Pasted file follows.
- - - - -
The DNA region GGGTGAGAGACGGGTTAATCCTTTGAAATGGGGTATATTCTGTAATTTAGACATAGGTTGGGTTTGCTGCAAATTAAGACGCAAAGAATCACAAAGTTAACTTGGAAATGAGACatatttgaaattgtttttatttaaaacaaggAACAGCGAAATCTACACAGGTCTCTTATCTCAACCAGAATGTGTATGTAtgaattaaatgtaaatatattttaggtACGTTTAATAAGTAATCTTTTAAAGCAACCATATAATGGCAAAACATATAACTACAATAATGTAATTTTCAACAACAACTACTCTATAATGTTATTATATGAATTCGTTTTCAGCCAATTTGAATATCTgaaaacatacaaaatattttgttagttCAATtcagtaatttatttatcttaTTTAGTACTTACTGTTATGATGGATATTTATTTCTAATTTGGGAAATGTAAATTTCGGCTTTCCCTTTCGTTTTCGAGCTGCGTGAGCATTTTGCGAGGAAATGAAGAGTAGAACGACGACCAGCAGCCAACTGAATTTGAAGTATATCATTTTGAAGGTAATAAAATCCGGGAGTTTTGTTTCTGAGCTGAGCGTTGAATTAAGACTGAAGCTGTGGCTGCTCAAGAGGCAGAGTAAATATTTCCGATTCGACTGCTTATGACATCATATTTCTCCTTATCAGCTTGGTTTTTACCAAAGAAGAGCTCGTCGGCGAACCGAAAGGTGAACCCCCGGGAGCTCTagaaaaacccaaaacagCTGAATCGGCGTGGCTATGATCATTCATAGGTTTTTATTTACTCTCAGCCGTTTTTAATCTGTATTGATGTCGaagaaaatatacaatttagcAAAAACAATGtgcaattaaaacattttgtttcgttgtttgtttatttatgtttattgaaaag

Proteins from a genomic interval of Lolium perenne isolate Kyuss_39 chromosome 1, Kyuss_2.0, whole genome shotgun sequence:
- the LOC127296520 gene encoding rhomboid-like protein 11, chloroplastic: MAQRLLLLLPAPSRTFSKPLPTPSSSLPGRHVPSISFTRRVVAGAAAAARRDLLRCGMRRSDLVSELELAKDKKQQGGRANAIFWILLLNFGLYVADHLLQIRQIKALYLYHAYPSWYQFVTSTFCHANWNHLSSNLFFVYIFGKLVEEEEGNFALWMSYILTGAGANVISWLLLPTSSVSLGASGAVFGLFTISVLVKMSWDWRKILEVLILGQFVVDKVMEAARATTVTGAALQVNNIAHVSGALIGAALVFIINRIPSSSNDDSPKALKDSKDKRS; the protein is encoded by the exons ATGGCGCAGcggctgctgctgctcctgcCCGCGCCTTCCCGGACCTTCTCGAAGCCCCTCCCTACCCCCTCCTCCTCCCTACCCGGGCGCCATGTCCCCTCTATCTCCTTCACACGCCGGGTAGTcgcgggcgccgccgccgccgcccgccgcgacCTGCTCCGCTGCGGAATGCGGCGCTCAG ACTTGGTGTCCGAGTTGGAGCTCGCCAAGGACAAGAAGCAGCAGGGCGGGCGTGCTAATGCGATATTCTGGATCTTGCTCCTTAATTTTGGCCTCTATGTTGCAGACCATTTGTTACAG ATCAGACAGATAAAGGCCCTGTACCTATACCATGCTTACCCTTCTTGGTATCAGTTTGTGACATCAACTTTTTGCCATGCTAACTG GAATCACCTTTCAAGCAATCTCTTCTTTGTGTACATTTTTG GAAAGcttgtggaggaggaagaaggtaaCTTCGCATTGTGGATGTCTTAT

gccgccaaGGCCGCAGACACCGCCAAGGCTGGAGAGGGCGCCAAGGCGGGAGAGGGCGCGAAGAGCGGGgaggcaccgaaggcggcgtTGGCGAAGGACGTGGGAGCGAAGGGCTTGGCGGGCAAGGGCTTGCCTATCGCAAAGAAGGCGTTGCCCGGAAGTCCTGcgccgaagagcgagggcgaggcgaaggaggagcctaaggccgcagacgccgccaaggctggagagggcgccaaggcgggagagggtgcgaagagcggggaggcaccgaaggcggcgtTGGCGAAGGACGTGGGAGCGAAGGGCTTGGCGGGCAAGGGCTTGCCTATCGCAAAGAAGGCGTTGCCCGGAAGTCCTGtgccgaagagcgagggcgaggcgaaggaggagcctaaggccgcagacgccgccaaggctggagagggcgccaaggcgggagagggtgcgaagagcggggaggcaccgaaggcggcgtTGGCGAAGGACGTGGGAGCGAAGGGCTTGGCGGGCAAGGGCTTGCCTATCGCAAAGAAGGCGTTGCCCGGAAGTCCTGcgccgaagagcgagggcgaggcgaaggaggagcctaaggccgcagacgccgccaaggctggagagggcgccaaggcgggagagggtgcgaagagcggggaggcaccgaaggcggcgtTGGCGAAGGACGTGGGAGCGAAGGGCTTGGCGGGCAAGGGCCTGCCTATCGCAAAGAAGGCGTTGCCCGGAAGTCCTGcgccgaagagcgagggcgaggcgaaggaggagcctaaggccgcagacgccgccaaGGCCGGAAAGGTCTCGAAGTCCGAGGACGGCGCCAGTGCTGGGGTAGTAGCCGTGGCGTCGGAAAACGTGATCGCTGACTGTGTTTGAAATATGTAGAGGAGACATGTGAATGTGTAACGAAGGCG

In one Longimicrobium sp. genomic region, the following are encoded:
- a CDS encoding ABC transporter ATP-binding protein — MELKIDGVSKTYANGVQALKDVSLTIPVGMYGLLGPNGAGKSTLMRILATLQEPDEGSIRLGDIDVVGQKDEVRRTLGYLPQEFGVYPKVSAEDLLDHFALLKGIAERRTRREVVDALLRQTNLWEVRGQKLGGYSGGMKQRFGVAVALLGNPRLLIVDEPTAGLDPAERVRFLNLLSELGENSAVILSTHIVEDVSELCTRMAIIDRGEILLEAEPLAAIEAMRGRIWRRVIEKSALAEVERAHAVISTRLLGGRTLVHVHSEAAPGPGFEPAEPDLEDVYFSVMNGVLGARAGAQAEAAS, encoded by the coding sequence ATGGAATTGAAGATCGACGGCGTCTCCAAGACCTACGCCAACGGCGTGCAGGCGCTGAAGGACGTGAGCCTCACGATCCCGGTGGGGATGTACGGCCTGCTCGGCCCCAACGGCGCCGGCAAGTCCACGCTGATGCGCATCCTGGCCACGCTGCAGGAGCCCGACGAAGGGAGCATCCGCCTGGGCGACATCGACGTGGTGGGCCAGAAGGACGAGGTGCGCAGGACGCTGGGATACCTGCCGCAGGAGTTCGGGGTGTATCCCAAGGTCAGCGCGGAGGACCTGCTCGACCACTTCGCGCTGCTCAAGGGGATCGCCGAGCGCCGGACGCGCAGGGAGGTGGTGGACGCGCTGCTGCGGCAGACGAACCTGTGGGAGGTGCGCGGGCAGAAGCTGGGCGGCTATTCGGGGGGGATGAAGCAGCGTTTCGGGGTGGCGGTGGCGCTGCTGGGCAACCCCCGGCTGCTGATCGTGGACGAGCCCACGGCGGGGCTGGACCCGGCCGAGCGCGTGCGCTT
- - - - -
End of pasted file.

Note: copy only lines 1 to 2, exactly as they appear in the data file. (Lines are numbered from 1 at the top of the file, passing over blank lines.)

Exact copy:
The DNA region GGGTGAGAGACGGGTTAATCCTTTGAAATGGGGTATATTCTGTAATTTAGACATAGGTTGGGTTTGCTGCAAATTAAGACGCAAAGAATCACAAAGTTAACTTGGAAATGAGACatatttgaaattgtttttatttaaaacaaggAACAGCGAAATCTACACAGGTCTCTTATCTCAACCAGAATGTGTATGTAtgaattaaatgtaaatatattttaggtACGTTTAATAAGTAATCTTTTAAAGCAACCATATAATGGCAAAACATATAACTACAATAATGTAATTTTCAACAACAACTACTCTATAATGTTATTATATGAATTCGTTTTCAGCCAATTTGAATATCTgaaaacatacaaaatattttgttagttCAATtcagtaatttatttatcttaTTTAGTACTTACTGTTATGATGGATATTTATTTCTAATTTGGGAAATGTAAATTTCGGCTTTCCCTTTCGTTTTCGAGCTGCGTGAGCATTTTGCGAGGAAATGAAGAGTAGAACGACGACCAGCAGCCAACTGAATTTGAAGTATATCATTTTGAAGGTAATAAAATCCGGGAGTTTTGTTTCTGAGCTGAGCGTTGAATTAAGACTGAAGCTGTGGCTGCTCAAGAGGCAGAGTAAATATTTCCGATTCGACTGCTTATGACATCATATTTCTCCTTATCAGCTTGGTTTTTACCAAAGAAGAGCTCGTCGGCGAACCGAAAGGTGAACCCCCGGGAGCTCTagaaaaacccaaaacagCTGAATCGGCGTGGCTATGATCATTCATAGGTTTTTATTTACTCTCAGCCGTTTTTAATCTGTATTGATGTCGaagaaaatatacaatttagcAAAAACAATGtgcaattaaaacattttgtttcgttgtttgtttatttatgtttattgaaaag

Proteins from a genomic interval of Lolium perenne isolate Kyuss_39 chromosome 1, Kyuss_2.0, whole genome shotgun sequence: